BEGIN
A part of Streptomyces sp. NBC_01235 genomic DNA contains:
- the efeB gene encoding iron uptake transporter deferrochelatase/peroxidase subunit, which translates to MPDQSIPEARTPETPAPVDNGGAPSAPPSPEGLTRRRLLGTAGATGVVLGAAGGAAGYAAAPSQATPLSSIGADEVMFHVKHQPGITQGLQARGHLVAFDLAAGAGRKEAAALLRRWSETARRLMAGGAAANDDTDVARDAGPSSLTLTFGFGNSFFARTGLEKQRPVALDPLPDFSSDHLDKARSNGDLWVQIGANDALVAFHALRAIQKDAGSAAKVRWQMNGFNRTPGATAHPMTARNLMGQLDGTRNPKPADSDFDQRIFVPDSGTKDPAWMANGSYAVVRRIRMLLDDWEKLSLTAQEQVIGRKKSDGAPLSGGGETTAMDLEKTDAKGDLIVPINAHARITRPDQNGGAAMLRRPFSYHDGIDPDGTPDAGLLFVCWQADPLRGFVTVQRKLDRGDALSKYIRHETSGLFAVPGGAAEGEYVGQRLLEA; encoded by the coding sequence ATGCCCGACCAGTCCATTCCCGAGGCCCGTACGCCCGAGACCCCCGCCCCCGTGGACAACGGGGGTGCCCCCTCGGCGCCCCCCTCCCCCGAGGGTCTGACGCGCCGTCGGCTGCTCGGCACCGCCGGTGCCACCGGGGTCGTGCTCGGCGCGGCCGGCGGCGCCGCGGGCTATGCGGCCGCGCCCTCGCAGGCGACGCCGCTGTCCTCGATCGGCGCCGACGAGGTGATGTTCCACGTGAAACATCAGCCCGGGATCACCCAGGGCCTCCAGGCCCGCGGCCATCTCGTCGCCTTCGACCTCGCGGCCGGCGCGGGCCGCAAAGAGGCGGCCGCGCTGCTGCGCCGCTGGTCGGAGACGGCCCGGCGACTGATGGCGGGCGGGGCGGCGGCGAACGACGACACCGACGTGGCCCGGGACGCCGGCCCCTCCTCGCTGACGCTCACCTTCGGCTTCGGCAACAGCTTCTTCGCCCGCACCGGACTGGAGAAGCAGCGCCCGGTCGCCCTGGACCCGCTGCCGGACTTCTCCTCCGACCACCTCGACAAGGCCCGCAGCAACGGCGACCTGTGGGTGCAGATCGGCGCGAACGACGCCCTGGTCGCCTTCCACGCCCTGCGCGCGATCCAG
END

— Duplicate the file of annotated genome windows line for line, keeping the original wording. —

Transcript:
A part of Streptomyces sp. NBC_01235 genomic DNA contains:
- the efeB gene encoding iron uptake transporter deferrochelatase/peroxidase subunit, which translates to MPDQSIPEARTPETPAPVDNGGAPSAPPSPEGLTRRRLLGTAGATGVVLGAAGGAAGYAAAPSQATPLSSIGADEVMFHVKHQPGITQGLQARGHLVAFDLAAGAGRKEAAALLRRWSETARRLMAGGAAANDDTDVARDAGPSSLTLTFGFGNSFFARTGLEKQRPVALDPLPDFSSDHLDKARSNGDLWVQIGANDALVAFHALRAIQKDAGSAAKVRWQMNGFNRTPGATAHPMTARNLMGQLDGTRNPKPADSDFDQRIFVPDSGTKDPAWMANGSYAVVRRIRMLLDDWEKLSLTAQEQVIGRKKSDGAPLSGGGETTAMDLEKTDAKGDLIVPINAHARITRPDQNGGAAMLRRPFSYHDGIDPDGTPDAGLLFVCWQADPLRGFVTVQRKLDRGDALSKYIRHETSGLFAVPGGAAEGEYVGQRLLEA; encoded by the coding sequence ATGCCCGACCAGTCCATTCCCGAGGCCCGTACGCCCGAGACCCCCGCCCCCGTGGACAACGGGGGTGCCCCCTCGGCGCCCCCCTCCCCCGAGGGTCTGACGCGCCGTCGGCTGCTCGGCACCGCCGGTGCCACCGGGGTCGTGCTCGGCGCGGCCGGCGGCGCCGCGGGCTATGCGGCCGCGCCCTCGCAGGCGACGCCGCTGTCCTCGATCGGCGCCGACGAGGTGATGTTCCACGTGAAACATCAGCCCGGGATCACCCAGGGCCTCCAGGCCCGCGGCCATCTCGTCGCCTTCGACCTCGCGGCCGGCGCGGGCCGCAAAGAGGCGGCCGCGCTGCTGCGCCGCTGGTCGGAGACGGCCCGGCGACTGATGGCGGGCGGGGCGGCGGCGAACGACGACACCGACGTGGCCCGGGACGCCGGCCCCTCCTCGCTGACGCTCACCTTCGGCTTCGGCAACAGCTTCTTCGCCCGCACCGGACTGGAGAAGCAGCGCCCGGTCGCCCTGGACCCGCTGCCGGACTTCTCCTCCGACCACCTCGACAAGGCCCGCAGCAACGGCGACCTGTGGGTGCAGATCGGCGCGAACGACGCCCTGGTCGCCTTCCACGCCCTGCGCGCGATCCAG